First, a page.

It has been reported that the incidence of enterocutaneous fistula, due to prosthetic mesh, is higher, when placed in the subfacial versus the onlay position (5.2 % versus 2.6 %, respectively) [11]. There are several reasons why a prosthetic mesh can fistulise into a hollow viscus. Meshes do induce an inflammatory process, and at some point, can get infected. This infectious process, if untreated properly, can result in abscess formation and later fistula formation. Close proximity of the mesh with the serosal layer of the bowel, without proper protection by a peritoneal flap, can lead to mesh erosion and fistulisation. In addition, a serosal tear, which occurred during reduction and manipulation of the herniated bowel, can be complicated by erosion of the mesh at the same site, ultimately leading to fistulisation. All of the above hypotheses have been quoted in the literature as an explanation for mesh erosion and fistulisation [9].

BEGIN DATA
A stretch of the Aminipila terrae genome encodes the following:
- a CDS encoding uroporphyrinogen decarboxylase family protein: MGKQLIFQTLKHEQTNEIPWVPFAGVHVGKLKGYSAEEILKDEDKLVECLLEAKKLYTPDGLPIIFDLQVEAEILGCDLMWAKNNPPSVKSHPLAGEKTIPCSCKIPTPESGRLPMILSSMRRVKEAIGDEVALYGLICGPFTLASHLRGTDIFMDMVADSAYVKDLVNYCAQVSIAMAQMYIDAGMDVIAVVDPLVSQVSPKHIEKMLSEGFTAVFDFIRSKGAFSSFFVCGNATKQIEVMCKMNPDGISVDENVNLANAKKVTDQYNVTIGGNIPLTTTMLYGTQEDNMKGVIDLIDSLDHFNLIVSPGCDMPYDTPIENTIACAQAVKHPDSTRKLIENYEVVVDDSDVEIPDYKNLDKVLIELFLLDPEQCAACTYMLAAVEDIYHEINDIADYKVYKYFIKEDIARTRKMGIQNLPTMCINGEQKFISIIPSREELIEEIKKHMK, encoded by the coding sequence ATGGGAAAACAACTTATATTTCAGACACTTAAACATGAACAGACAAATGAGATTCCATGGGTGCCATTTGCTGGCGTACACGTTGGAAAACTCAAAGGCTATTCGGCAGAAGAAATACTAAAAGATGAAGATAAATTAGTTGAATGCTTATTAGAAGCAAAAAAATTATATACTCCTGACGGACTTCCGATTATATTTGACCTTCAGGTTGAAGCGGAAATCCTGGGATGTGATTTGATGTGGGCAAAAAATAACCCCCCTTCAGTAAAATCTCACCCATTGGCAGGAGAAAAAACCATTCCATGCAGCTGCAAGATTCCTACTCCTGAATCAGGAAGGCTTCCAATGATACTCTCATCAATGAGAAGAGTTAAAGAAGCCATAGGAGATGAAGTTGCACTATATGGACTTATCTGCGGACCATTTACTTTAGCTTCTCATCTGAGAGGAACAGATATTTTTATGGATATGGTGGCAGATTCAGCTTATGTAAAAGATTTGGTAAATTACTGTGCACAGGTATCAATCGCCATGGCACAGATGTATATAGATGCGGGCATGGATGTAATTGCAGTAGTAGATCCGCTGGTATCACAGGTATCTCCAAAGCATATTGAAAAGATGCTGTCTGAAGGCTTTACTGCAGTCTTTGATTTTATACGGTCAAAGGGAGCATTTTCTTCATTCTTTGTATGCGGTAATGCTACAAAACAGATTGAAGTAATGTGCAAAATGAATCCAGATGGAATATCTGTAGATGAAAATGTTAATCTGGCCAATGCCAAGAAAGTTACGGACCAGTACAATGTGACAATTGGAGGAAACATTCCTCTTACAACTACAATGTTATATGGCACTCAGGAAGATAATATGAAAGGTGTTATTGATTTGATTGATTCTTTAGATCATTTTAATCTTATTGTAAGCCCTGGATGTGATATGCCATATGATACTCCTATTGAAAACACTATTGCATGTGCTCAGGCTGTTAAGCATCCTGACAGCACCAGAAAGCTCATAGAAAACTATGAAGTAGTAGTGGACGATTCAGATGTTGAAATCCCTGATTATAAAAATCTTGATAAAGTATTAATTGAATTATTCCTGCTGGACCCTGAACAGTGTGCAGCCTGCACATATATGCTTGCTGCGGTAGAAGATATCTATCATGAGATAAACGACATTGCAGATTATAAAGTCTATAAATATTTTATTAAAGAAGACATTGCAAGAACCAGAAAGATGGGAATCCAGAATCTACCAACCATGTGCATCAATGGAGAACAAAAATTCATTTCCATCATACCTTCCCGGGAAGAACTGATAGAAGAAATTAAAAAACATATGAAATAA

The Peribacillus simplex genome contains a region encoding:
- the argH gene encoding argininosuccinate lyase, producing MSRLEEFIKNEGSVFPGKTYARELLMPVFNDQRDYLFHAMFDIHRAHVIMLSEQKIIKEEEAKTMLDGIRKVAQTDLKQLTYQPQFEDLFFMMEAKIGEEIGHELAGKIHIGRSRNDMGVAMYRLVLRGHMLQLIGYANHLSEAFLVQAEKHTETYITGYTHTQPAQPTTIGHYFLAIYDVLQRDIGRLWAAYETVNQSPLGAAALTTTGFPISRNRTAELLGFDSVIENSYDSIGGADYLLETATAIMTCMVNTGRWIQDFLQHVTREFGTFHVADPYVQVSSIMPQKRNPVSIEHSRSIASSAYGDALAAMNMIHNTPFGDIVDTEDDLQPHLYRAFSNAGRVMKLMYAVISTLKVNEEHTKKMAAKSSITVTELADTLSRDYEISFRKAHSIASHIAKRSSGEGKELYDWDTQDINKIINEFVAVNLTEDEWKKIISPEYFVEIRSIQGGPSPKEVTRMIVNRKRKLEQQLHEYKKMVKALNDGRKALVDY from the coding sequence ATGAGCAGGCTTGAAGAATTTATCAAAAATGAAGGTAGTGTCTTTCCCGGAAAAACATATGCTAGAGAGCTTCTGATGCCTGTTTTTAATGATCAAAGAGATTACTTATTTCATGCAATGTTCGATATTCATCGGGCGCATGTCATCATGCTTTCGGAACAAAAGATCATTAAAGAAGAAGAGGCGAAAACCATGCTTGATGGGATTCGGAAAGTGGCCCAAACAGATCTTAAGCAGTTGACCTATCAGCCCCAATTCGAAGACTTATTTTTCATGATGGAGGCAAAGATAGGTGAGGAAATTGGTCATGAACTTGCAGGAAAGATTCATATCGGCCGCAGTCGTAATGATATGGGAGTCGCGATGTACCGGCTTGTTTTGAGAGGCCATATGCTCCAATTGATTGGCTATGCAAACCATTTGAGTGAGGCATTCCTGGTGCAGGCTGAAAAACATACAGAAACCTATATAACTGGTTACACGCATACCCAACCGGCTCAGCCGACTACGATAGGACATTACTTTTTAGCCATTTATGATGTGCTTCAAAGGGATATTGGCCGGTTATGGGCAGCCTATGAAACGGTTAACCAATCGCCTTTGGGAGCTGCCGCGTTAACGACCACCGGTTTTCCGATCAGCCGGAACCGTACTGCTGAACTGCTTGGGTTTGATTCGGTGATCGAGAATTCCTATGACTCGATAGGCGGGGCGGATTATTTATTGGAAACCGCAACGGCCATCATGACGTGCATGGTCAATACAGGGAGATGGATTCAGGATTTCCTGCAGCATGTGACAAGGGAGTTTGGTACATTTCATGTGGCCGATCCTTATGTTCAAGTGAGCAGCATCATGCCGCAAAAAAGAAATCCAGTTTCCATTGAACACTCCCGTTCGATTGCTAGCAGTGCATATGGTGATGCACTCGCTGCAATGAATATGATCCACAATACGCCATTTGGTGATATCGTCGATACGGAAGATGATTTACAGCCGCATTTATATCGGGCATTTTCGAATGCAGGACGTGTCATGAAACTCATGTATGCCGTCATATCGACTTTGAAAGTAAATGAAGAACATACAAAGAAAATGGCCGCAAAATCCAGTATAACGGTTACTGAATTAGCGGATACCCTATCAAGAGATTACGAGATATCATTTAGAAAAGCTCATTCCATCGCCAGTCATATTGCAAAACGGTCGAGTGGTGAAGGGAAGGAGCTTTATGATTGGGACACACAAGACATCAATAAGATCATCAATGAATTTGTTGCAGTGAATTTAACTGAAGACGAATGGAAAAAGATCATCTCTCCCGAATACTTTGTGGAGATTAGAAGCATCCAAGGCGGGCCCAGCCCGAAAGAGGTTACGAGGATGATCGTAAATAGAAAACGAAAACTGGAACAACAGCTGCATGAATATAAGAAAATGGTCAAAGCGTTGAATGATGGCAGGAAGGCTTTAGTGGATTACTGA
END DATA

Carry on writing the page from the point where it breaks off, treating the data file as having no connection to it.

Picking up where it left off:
The clinical presentation of inguinoscrotal fistula includes inguinal and scrotal pain, swelling and erythema with induration, along with fever. Left untreated, this complication can progress, as in our patient, to septic shock. Although rare, inguinoscrotal fistula is included in the differential diagnosis of acute scrotum [12], especially in patients post hernia repair with mesh.

While superficial wound infection is relatively easily managed, the deep-seated prosthetic infection is more problematic. In that instance, most surgeons agree on total mesh removal, but less aggressive approaches have been reported in the absence of fistulisation [13].